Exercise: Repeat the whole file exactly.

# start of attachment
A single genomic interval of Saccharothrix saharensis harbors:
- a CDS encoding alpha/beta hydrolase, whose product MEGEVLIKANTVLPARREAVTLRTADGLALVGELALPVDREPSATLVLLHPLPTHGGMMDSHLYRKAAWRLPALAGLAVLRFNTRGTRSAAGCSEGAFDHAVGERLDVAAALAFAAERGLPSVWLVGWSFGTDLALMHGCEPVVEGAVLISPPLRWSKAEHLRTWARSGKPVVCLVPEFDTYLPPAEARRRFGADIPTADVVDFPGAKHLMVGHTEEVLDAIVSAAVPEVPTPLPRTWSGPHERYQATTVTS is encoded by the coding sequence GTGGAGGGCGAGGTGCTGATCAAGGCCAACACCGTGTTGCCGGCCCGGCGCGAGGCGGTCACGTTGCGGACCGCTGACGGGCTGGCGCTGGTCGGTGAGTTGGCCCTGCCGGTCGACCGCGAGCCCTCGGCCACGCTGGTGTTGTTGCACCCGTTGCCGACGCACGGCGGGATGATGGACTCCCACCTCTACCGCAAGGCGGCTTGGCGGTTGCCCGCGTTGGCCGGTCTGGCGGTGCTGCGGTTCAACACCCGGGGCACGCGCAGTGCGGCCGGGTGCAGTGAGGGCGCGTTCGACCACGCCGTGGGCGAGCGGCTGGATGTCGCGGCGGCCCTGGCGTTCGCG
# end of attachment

A single genomic interval of Saccharothrix saharensis harbors:
- a CDS encoding alpha/beta hydrolase, whose product MEGEVLIKANTVLPARREAVTLRTADGLALVGELALPVDREPSATLVLLHPLPTHGGMMDSHLYRKAAWRLPALAGLAVLRFNTRGTRSAAGCSEGAFDHAVGERLDVAAALAFAAERGLPSVWLVGWSFGTDLALMHGCEPVVEGAVLISPPLRWSKAEHLRTWARSGKPVVCLVPEFDTYLPPAEARRRFGADIPTADVVDFPGAKHLMVGHTEEVLDAIVSAAVPEVPTPLPRTWSGPHERYQATTVTS is encoded by the coding sequence GTGGAGGGCGAGGTGCTGATCAAGGCCAACACCGTGTTGCCGGCCCGGCGCGAGGCGGTCACGTTGCGGACCGCTGACGGGCTGGCGCTGGTCGGTGAGTTGGCCCTGCCGGTCGACCGCGAGCCCTCGGCCACGCTGGTGTTGTTGCACCCGTTGCCGACGCACGGCGGGATGATGGACTCCCACCTCTACCGCAAGGCGGCTTGGCGGTTGCCCGCGTTGGCCGGTCTGGCGGTGCTGCGGTTCAACACCCGGGGCACGCGCAGTGCGGCCGGGTGCAGTGAGGGCGCGTTCGACCACGCCGTGGGCGAGCGGCTGGATGTCGCGGCGGCCCTGGCGTTCGCG